SEATTLE — A $150,000 federal grant was awarded to the SEIU 775 Benefits Group last week for a project that seeks to reduce on-the-job injuries and establish best practices for ensuring safety at work for Home Care Aides (HCAs) in Washington state.
With the Federal Mediation and Conciliation Service (FMCS) seed money, the Benefits Group will study a set of innovative safety measures that include a portable safety toolkit that HCAs can easily carry into clients’ homes. The project will produce much-needed evidence about the injury reduction potential of this toolkit. Results will be shared with a national audience to build awareness, develop best practices, and prevent on-the-job injuries in home care.
“This grant will improve knowledge about the impact of safety tools that were intentionally and professionally developed to help make the work of home care easier and safer,” Benefits Group Executive Director Charissa Raynor said. “Home Care Aides do such important work, but it can be hard. We aim to make this work safer.”
Home care has become a large and integral part of care for people with chronic and long-term conditions, rising in popularity as a result of an aging U.S. population and soaring facility-based health care costs. The physical nature of home care, which often involves lifting, transferring, and repetitive motions, can result in injuries to HCAs. Such injuries have a cascading effect, including pain and loss of wages due to recovery time for the HCA, loss of the regular caretaker for clients, and costly workers’ compensation claims.
“This is a unique way to enlist a labor-management partnership to address the on-the-job injury risks face by Home Care Aides,” said Dr. Leslie Phillips, Director of Population Health and Safety for the Benefits Group. “Workplace safety is a very real and unsolved challenge that is becoming more critical as home care expands to meet growing demand.”
HCAs experience a rate of on-the-job injury that is four times greater than the national average. Their injury rates are comparable to those of metal workers. Yet, unlike metal workers, home care is not necessarily recognized as a high-risk vocation. As a result, HCAs may perform their work without safety tools and may even engage makeshift, untested tools to assist in doing their work.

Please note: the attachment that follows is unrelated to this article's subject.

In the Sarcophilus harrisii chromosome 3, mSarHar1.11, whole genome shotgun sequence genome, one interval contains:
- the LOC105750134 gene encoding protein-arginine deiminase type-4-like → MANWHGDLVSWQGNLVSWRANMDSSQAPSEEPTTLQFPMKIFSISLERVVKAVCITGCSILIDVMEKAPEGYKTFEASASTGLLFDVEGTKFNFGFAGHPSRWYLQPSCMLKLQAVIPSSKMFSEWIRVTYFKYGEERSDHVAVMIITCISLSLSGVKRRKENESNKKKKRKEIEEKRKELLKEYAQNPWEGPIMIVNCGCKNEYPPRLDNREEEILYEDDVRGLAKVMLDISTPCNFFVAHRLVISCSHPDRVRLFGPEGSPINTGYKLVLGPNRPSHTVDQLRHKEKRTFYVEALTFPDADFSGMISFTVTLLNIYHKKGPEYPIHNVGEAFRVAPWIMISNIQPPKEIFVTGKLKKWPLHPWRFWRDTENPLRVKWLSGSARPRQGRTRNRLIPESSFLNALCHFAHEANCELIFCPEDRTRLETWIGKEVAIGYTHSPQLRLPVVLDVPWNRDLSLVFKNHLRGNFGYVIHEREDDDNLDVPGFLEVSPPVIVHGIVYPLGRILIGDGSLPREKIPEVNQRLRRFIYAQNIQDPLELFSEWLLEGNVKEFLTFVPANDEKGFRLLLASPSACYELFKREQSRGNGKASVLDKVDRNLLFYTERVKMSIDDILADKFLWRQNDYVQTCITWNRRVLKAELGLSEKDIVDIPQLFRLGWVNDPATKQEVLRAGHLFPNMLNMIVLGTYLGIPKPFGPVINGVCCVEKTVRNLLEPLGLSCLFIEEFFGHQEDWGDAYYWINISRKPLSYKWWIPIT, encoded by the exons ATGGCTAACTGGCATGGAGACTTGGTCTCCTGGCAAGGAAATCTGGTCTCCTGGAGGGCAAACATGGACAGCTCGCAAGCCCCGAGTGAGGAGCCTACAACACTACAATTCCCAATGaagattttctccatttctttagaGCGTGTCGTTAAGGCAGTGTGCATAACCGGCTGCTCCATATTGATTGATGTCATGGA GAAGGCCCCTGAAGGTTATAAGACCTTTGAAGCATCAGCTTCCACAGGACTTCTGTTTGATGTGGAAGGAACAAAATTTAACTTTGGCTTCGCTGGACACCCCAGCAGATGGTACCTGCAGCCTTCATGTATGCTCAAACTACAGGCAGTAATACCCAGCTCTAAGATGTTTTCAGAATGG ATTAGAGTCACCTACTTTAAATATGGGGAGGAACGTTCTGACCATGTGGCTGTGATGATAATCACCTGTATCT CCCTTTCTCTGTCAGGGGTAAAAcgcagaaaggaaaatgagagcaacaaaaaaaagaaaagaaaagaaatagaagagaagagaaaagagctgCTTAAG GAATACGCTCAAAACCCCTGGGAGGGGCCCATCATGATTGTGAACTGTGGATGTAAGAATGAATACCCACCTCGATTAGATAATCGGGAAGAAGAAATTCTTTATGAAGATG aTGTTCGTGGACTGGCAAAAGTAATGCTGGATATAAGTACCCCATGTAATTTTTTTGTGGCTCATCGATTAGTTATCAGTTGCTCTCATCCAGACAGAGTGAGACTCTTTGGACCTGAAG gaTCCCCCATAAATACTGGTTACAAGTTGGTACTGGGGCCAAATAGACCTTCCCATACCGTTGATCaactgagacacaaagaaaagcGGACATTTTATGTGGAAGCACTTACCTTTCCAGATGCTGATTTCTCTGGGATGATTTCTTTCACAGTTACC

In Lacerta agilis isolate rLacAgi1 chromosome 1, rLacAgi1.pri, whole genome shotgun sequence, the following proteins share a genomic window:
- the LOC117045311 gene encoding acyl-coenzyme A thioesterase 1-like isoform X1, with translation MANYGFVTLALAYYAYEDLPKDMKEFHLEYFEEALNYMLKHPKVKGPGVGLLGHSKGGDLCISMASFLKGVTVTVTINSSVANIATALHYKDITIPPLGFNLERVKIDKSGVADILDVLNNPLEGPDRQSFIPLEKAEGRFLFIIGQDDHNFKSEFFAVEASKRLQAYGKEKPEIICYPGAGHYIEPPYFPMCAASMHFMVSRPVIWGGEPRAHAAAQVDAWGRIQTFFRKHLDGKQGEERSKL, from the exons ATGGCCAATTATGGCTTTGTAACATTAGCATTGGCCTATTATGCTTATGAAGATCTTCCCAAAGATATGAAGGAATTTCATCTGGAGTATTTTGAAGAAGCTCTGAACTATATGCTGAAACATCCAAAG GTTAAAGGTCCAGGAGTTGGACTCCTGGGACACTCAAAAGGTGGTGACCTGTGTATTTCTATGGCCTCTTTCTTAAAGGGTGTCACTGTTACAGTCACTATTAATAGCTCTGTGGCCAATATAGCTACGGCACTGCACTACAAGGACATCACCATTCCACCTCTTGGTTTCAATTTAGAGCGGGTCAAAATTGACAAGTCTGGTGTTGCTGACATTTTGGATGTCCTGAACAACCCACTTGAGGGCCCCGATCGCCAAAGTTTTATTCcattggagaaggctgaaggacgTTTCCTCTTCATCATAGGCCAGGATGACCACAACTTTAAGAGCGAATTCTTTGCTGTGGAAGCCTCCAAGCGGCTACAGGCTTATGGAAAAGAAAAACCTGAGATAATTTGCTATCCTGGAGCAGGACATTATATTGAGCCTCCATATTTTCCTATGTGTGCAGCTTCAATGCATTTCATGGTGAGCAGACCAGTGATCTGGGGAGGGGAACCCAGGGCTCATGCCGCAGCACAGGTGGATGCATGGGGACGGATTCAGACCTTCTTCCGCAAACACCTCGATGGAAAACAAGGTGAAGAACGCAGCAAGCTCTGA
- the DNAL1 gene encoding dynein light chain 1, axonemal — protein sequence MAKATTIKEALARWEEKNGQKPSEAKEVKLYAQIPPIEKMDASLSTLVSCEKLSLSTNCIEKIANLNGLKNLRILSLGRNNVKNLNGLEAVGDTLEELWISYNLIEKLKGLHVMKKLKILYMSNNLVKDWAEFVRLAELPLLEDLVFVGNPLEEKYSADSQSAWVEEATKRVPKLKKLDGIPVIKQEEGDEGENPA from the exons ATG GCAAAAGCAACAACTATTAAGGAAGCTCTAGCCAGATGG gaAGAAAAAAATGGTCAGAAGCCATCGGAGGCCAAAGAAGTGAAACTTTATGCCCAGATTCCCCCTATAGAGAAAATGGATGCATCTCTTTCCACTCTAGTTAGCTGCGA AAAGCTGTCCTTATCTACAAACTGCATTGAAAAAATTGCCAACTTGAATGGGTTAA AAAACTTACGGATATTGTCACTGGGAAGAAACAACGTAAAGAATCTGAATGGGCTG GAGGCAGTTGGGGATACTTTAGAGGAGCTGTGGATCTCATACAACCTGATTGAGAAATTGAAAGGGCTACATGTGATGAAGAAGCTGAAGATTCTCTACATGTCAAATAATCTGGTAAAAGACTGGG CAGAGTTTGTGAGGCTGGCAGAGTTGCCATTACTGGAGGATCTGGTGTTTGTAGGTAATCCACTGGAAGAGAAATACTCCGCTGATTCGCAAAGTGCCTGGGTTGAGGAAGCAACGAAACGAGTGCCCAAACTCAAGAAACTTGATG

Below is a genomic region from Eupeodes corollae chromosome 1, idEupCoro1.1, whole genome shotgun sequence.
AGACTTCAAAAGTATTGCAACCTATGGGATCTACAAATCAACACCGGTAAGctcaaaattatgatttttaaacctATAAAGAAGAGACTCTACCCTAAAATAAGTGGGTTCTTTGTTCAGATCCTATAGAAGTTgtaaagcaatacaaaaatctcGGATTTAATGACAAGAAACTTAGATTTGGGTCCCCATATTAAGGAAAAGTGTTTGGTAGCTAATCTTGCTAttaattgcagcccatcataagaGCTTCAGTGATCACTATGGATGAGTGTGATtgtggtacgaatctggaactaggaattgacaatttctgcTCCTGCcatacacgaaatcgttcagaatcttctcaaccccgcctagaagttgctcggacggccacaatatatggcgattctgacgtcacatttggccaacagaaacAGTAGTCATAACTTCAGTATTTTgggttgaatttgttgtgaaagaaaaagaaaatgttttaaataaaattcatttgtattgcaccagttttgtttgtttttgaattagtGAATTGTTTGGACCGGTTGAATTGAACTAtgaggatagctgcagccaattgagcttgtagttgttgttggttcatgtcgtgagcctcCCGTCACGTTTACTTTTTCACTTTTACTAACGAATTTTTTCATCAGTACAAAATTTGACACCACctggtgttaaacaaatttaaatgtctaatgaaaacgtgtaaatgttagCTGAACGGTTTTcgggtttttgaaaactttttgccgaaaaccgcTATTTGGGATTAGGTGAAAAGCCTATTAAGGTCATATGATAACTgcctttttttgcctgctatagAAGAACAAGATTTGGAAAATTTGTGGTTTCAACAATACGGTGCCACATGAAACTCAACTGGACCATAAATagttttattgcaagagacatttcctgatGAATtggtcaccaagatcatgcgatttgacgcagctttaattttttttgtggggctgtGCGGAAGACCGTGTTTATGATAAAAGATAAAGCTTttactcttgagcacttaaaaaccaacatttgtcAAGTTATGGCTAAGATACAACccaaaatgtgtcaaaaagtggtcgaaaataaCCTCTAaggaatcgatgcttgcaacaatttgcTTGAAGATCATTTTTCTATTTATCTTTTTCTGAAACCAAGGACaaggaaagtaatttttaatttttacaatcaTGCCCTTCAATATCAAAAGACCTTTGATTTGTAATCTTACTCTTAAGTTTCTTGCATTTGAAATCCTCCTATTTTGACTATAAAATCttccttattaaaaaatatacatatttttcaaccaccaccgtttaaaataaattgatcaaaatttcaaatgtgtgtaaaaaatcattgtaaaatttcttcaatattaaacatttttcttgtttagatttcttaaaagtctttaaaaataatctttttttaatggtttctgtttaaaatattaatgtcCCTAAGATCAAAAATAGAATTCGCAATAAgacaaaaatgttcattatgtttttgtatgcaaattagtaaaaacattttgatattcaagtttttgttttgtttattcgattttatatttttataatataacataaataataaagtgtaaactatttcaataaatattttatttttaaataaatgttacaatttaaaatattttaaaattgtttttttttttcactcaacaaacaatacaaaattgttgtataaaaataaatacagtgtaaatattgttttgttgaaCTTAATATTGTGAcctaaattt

The SEIU 775 Benefits Group will be testing a safety kit comprised largely of four different safety tools: slip-free shoes; adhesive push/touch lights that can be easily placed in low-light areas to improve visibility; gait belts with hand grips to help with lifting and transferring a client; and sharps disposal containers to reduce exposure to potential blood-borne pathogens. Over the next 18 months, the Benefits Group will enroll 200 HCAs in Washington state, half of whom will be provided with this toolkit and half of whom will not. Outcomes related to pain and injury will be tracked over time and, at the end of the study, help characterize whether the toolkit can reduce on-the-job injuries in the Benefits Group’s home care workforce.
The prestigious grant, awarded for innovative labor-management partnerships, amounts to $150,827 for the Seattle-based Benefits Group. The grants program began in 1981 and has funded projects designed to improve communications, strategic planning, recruitment, industry changes, and economic development by encouraging cooperative efforts among labor, management, and communities.
The Benefits Group (formerly known as the SEIU Healthcare NW Health Benefits Trust and SEIU Healthcare NW Training Partnership) provides innovative, high-quality training, health, and retirement benefits to Washington state’s Home Care Aide workforce to improve care and transform the long-term care industry. The Benefits Group supports the professional development and wellbeing of approximately 43,000 HCAs across Washington state.